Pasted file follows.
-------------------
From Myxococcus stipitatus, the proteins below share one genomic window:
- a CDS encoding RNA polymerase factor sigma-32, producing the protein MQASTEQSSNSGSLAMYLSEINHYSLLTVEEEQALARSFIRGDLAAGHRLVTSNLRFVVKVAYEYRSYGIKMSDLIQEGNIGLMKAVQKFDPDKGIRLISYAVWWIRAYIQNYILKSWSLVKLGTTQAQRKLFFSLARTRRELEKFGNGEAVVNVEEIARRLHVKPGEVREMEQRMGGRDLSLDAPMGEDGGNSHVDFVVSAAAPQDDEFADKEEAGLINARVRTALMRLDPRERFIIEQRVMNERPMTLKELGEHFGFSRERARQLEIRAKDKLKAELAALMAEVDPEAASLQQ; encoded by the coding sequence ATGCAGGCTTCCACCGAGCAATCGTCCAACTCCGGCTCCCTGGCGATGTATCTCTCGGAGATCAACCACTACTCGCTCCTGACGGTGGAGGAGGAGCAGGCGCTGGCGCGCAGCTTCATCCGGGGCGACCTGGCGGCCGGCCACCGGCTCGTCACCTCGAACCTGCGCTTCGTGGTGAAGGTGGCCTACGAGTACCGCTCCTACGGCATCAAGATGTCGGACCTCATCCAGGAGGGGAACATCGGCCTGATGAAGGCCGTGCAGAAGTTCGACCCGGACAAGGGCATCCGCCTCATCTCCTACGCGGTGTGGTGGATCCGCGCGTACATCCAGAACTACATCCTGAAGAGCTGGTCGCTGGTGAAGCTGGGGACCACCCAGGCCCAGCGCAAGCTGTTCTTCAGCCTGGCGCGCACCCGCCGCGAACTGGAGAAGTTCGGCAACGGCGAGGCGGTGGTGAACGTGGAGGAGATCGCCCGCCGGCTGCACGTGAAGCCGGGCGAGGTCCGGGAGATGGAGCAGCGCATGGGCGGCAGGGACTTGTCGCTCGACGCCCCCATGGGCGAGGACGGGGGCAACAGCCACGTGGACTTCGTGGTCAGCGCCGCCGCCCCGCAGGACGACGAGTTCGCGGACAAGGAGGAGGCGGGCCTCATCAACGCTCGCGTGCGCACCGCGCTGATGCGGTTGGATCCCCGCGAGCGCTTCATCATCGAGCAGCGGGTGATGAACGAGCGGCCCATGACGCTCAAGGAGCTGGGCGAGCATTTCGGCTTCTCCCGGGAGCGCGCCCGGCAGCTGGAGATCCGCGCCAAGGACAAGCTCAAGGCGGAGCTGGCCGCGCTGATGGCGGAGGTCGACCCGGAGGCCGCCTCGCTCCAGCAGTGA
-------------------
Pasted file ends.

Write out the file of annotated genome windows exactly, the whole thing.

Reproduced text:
From Myxococcus stipitatus, the proteins below share one genomic window:
- a CDS encoding RNA polymerase factor sigma-32, producing the protein MQASTEQSSNSGSLAMYLSEINHYSLLTVEEEQALARSFIRGDLAAGHRLVTSNLRFVVKVAYEYRSYGIKMSDLIQEGNIGLMKAVQKFDPDKGIRLISYAVWWIRAYIQNYILKSWSLVKLGTTQAQRKLFFSLARTRRELEKFGNGEAVVNVEEIARRLHVKPGEVREMEQRMGGRDLSLDAPMGEDGGNSHVDFVVSAAAPQDDEFADKEEAGLINARVRTALMRLDPRERFIIEQRVMNERPMTLKELGEHFGFSRERARQLEIRAKDKLKAELAALMAEVDPEAASLQQ; encoded by the coding sequence ATGCAGGCTTCCACCGAGCAATCGTCCAACTCCGGCTCCCTGGCGATGTATCTCTCGGAGATCAACCACTACTCGCTCCTGACGGTGGAGGAGGAGCAGGCGCTGGCGCGCAGCTTCATCCGGGGCGACCTGGCGGCCGGCCACCGGCTCGTCACCTCGAACCTGCGCTTCGTGGTGAAGGTGGCCTACGAGTACCGCTCCTACGGCATCAAGATGTCGGACCTCATCCAGGAGGGGAACATCGGCCTGATGAAGGCCGTGCAGAAGTTCGACCCGGACAAGGGCATCCGCCTCATCTCCTACGCGGTGTGGTGGATCCGCGCGTACATCCAGAACTACATCCTGAAGAGCTGGTCGCTGGTGAAGCTGGGGACCACCCAGGCCCAGCGCAAGCTGTTCTTCAGCCTGGCGCGCACCCGCCGCGAACTGGAGAAGTTCGGCAACGGCGAGGCGGTGGTGAACGTGGAGGAGATCGCCCGCCGGCTGCACGTGAAGCCGGGCGAGGTCCGGGAGATGGAGCAGCGCATGGGCGGCAGGGACTTGTCGCTCGACGCCCCCATGGGCGAGGACGGGGGCAACAGCCACGTGGACTTCGTGGTCAGCGCCGCCGCCCCGCAGGACGACGAGTTCGCGGACAAGGAGGAGGCGGGCCTCATCAACGCTCGCGTGCGCACCGCGCTGATGCGGTTGGATCCCCGCGAGCGCTTCATCATCGAGCAGCGGGTGATGAACGAGCGGCCCATGACGCTCAAGGAGCTGGGCGAGCATTTCGGCTTCTCCCGGGAGCGCGCCCGGCAGCTGGAGATCCGCGCCAAGGACAAGCTCAAGGCGGAGCTGGCCGCGCTGATGGCGGAGGTCGACCCGGAGGCCGCCTCGCTCCAGCAGTGA